The first vinyl reissue of the classic 1966 debut album from AMM, AMMMusic with Keith Rowe's beautiful pop art cover and the terse aphorisms by the group that served as its original liner notes, an amazing achievement in non-idiomatic and forward-thinking improvisation.
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Label: Black Truffle
Catalog ID: BT 018LP
Squidco Product Code: 21629
Recorded on June 8th and 27th, 1966 at Sound Techniques in London. Remastered and cut by Rashad Becker at D&M Berlin.
Cornelius Cardew-piano, cello, transistor radio
Lou Gare-tenor saxophone, violin
Keith Rowe-electric guitar, transistor radio
Lawrence Sheaff-cello, accordion, clarinet, transistor radio
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1. Later During A Flaming Riviera Sunset 21:03
1. After Rapidly Circling The Plaza 20:31
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sample the album:
"The first recording by these pioneers of electro-acoustic improvisation, AMMMusic stands the test of time both as a remarkably prescient session and as an utterly powerful and deep piece of 20th century music. Drummer Eddie Prevost's superb and detailed liner notes document AMM's early history, including the confusion engendered not only in audiences and critics but even in the band members themselves, unsure if they were in a free jazz ensemble, a contemporary classical group, neither, or both. The aphorisms adorning the original LP issue (the disc includes additional portions of the concert) give some indication of what was facing listeners and musicians at the time: "An AMM performance has no beginning or ending. Sounds outside the performance are distinguished from it only by individual sensibility." Or: "Every noise has a note."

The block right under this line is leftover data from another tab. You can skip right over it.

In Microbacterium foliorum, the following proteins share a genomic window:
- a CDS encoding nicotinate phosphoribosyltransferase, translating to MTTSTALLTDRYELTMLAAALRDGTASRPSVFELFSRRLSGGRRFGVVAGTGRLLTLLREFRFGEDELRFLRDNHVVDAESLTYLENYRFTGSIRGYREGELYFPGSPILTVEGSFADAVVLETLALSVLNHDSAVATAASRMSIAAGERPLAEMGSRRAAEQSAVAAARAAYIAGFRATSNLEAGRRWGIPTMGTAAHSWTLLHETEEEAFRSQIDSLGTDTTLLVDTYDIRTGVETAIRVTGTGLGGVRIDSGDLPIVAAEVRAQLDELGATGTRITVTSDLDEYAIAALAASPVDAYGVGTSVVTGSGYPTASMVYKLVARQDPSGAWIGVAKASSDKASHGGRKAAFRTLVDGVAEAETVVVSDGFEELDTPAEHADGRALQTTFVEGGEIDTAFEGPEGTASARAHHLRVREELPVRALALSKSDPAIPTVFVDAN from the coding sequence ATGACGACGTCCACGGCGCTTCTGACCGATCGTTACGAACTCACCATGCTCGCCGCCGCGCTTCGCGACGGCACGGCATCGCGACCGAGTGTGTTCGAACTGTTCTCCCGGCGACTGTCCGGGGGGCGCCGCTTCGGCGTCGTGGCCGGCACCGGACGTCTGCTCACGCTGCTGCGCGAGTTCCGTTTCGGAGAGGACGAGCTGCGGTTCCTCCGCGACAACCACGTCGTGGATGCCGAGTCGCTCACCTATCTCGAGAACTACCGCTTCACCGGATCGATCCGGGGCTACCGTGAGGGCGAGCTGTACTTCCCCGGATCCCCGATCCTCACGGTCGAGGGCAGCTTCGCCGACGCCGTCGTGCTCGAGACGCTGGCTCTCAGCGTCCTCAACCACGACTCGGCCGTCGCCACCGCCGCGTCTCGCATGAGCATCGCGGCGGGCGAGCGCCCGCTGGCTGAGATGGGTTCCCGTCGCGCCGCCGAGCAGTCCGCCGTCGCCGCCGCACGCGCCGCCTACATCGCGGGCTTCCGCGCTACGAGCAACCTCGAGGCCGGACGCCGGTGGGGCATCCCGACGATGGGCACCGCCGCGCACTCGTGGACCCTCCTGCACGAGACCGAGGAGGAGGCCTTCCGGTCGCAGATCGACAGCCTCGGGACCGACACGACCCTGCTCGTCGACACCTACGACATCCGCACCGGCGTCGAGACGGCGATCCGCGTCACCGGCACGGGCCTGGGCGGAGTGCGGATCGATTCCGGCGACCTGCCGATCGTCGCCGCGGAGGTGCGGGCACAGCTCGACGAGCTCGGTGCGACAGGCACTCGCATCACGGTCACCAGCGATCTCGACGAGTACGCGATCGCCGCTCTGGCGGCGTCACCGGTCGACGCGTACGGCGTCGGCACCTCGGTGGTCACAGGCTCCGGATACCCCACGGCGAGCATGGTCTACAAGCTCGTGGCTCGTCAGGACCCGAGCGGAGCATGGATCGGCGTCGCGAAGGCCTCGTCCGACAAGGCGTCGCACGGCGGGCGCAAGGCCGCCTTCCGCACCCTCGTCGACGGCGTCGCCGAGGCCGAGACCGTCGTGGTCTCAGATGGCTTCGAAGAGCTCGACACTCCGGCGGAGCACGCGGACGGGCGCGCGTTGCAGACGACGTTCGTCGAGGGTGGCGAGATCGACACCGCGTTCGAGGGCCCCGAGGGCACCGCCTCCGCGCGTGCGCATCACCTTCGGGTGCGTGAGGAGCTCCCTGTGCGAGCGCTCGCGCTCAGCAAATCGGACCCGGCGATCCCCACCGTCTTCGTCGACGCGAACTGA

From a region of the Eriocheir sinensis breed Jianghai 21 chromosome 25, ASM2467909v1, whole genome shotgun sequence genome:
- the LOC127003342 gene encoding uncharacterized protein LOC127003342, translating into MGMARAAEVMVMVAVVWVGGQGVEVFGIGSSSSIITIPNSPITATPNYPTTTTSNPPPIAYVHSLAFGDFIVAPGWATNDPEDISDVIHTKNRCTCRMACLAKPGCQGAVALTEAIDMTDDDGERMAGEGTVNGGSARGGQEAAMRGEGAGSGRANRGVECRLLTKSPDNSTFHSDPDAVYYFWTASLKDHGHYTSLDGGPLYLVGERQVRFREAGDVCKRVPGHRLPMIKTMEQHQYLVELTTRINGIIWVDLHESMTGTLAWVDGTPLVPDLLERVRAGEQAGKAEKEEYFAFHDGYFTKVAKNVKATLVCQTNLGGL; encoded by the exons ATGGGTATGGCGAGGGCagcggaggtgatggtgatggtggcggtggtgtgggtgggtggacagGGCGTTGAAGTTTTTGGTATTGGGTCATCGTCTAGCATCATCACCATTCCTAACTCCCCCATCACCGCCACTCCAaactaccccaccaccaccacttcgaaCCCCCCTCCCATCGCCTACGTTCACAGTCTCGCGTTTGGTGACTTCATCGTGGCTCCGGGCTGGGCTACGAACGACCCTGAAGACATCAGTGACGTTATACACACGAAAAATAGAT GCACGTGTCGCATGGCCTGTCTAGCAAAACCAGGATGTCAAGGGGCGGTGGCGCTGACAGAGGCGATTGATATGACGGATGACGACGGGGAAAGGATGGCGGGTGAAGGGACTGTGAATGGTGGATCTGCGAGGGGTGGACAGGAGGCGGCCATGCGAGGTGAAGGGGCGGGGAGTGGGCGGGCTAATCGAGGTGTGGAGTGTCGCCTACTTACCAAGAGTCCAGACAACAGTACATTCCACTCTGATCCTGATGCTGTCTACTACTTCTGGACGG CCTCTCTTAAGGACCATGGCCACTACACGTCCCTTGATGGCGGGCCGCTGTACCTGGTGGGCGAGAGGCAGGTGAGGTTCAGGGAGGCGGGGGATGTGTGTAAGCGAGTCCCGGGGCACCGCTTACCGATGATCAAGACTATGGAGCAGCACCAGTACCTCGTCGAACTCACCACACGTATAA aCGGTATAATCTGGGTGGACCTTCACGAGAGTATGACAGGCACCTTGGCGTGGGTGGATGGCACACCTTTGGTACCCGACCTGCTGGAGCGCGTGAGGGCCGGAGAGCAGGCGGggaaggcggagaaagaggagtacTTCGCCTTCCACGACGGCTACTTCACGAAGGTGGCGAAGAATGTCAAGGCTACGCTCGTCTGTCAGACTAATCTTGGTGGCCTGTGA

Even so, at this early stage in its development, there are more "normal" instrumental sounds with a conceptual basis in either jazz or classical music than there would be later on. Lou Gare's tenor saxophone wrings out occasional avant-garde peals that wouldn't have sounded too out of place in Sun Ra's band of the period, and Prevost's drumming shares some affinities with the energy players of the day. Similarly, Cornelius Cardew's piano and Lawrence Sheaff's cello sometimes refer to this or that modern classical tradition. But the overall sound of the group, even in 1966, was so different, so idiosyncratic, that it's not at all surprising that both new jazz and contemporary classical audiences were baffled, if not horrified. The experimentation in sonic assault, noise, and chance sound (including transistor radios) would, however, reach the rock fringes (as Prevost points out) in the work of '60s bands like Pink Floyd as well as later industrial groups like Test Dept. and the Jesus and Mary Chain. But the palpable thrill of producing such music at the time is unique to AMM. The group's sonic conception in its totality is so enveloping and comprehensive that, once heard, it becomes impossible to hear music the same way again. Recent devotees of electronica, free improv, industrial, and noise bands owe it to themselves to check out their primary source: AMM."-Brian Olewnick, All MusicSee all the Recommended Records CD edition.